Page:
Strokes are the third leading cause of death and the leading cause of disabilities among adults in the United States. Dr. Rob Merritt discusses how to decrease the risk for a stroke and common signs and symptoms associated with this event. Created: 2/22/2008 by MMWR.
Date Released: 5/15/2008. Series Name: A Cup of Health with CDC.
A CUP OF HEALTH WITH CDC
Watch Those Signs
Disparities in Adult Awareness of Stroke Warning Signs and Symptoms — 14 States, 2005
May 15, 2008
[Announcer] This podcast is presented by the Centers for Disease Control and Prevention. CDC — safer, healthier
[Dr. Gaynes] Welcome to A Cup of Health with CDC, a weekly feature of the MMWR, the
Morbidity and Mortality Weekly Report. I’m your host, Dr. Robert Gaynes.
Trouble speaking or walking. Sudden vision problems. Confusion. Numbness or weakness in the
face and arms, especially if it’s on just one side of the body. These could all be symptoms of a
stroke. Strokes are the third leading cause of death and the leading cause of disabilities among
adults in the United States. Prompt treatment can help prevent death or severe and permanent
disability, such as paralysis or impaired mental function.
Dr. Rob Merritt is a researcher with CDC’s National Center for Chronic Disease Prevention and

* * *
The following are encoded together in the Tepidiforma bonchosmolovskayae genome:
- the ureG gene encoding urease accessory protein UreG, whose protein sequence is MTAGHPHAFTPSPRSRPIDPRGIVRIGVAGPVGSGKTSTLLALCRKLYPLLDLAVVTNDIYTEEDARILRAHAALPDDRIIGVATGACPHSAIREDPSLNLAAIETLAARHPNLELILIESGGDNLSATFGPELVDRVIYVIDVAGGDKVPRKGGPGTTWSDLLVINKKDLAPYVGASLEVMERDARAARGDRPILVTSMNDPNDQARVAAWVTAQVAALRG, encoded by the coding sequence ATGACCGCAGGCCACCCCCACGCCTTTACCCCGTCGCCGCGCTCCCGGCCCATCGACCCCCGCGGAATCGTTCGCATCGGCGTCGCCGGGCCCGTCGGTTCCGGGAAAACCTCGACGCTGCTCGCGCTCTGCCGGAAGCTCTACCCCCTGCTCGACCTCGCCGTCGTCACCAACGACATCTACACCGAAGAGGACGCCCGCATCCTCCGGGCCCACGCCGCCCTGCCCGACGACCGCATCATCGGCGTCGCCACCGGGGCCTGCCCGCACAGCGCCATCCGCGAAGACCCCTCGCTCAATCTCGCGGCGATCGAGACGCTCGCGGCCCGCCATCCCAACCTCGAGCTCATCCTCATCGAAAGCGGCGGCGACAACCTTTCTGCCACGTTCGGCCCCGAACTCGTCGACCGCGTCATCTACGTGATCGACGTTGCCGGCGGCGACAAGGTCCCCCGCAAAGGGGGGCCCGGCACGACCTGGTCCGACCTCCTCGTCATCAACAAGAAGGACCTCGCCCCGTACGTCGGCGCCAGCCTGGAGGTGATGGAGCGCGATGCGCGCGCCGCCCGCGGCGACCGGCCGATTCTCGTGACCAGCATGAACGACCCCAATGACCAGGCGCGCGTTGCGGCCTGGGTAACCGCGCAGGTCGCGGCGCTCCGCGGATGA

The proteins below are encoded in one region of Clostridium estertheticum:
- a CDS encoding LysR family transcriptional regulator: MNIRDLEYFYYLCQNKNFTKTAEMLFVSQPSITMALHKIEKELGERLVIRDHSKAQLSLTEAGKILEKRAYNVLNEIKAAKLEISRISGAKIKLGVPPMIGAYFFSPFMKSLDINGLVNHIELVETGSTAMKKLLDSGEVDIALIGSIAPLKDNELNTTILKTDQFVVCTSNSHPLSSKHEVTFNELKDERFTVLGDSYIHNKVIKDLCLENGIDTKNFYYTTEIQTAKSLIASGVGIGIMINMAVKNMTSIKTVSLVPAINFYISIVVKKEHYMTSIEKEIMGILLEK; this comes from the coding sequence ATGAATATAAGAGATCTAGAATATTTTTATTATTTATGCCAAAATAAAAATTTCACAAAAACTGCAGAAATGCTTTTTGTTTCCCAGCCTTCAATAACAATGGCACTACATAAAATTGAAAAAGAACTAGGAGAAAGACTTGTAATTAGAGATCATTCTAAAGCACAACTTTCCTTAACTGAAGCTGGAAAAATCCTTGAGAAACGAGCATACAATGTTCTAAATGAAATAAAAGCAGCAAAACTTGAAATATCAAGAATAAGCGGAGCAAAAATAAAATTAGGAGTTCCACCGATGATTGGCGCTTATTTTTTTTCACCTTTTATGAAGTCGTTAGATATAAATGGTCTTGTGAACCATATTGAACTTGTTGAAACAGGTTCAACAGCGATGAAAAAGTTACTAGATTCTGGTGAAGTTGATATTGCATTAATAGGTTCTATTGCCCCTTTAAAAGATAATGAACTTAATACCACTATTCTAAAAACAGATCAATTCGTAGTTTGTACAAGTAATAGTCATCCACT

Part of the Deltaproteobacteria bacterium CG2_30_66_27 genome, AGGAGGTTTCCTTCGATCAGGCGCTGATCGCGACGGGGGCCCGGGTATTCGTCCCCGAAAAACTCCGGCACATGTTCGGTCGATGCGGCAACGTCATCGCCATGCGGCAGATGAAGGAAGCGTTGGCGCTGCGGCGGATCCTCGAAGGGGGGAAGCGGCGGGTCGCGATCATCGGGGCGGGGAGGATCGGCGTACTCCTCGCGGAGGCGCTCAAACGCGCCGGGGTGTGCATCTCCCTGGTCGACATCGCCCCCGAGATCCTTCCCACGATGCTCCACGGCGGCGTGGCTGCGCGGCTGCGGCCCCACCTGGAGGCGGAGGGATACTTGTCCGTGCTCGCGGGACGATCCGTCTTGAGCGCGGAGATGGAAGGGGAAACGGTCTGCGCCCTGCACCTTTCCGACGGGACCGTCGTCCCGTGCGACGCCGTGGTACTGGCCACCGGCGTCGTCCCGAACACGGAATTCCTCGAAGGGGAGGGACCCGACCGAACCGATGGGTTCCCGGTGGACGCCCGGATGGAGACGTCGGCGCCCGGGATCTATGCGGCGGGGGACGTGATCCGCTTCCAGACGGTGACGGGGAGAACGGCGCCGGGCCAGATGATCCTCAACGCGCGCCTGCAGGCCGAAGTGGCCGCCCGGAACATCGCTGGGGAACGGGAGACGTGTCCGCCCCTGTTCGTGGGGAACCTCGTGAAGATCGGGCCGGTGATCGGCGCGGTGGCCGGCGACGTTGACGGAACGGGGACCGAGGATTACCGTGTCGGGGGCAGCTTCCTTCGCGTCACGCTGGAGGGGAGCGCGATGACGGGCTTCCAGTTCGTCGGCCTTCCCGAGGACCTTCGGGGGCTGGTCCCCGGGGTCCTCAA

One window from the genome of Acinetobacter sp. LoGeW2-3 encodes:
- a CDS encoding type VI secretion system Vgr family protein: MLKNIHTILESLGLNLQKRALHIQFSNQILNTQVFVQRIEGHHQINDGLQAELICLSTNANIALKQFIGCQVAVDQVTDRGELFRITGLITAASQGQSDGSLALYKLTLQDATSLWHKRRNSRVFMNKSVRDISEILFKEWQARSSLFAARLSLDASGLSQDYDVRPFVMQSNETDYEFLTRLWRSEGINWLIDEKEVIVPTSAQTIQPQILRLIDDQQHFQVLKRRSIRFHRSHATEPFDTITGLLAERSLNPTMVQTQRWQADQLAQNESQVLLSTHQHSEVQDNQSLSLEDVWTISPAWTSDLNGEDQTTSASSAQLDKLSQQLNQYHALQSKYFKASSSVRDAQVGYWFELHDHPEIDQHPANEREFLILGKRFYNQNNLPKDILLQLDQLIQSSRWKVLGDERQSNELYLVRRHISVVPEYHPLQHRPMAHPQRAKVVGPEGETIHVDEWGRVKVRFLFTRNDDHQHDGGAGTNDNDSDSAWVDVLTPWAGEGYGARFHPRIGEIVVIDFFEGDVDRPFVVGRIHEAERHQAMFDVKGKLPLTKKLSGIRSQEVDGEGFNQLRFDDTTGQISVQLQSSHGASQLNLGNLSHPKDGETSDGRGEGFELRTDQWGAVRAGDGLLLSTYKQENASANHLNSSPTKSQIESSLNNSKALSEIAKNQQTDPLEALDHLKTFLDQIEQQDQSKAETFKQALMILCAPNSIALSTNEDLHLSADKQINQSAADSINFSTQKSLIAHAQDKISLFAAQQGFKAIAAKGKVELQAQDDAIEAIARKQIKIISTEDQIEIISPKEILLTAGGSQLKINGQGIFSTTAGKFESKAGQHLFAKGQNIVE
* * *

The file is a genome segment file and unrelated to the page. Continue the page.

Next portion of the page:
Health Promotion. Dr. Merritt is joining us by phone today to discuss ways to prevent death and
disability caused by strokes. Welcome to the show, Rob.
[Dr. Merritt] Thank you.
[Dr. Gaynes] Rob, is the prevalence of strokes on the rise in the United States?
[Dr. Merritt] Actually, while the mortality in the United States has declined dramatically since
the 60s, the numbers of deaths that occur before patients are transported to the hospital has
increased to nearly half of all stroke deaths.
[Dr. Gaynes] What can people do to decrease their risk for a stroke?
[Dr. Merritt] As with other cardiovascular diseases, eating well and regular exercise would be
[Dr. Gaynes] What are the most common symptoms of a stroke?
[Dr. Merritt] Some of the more common signs and symptoms of a stroke are sudden confusion or
trouble speaking; numbness or weakness in the face, arm, or leg, particularly if it favors one side
over the other; sudden trouble seeing in one or both eyes; trouble walking; dizziness or loss of
balance; and a severe headache with no known cause.
[Dr. Gaynes] What should a person do if they or someone they know is experiencing any of these
[Dr. Merritt] Well, they should seek immediate help to ensure that their condition is being
properly diagnosed and that they receive the appropriate care.
[Dr. Gaynes] What treatments are available to lessen the impact of a stroke?
[Dr. Merritt] There are both drug treatments and surgical treatments, but the important thing to
remember is that you need to receive these within three hours of symptom onset so that you can
lower your risk of disability or even death.
[Dr. Gaynes] Where can listeners get more information about strokes?
[Dr. Merritt] At our website at www.cdc.gov/dhdsp.
[Dr. Gaynes] Rob, thanks for sharing this information with our listeners today.
[Dr. Merritt] Thank you.
[Dr. Gaynes] That’s it for this week’s show. Be sure and join us next week. Until then, be well. This is Dr. Robert Gaynes for A Cup of Health with CDC.
[Announcer] For the most accurate health information, visit www.cdc.gov or call 1-800-CDC-INFO, 24/7.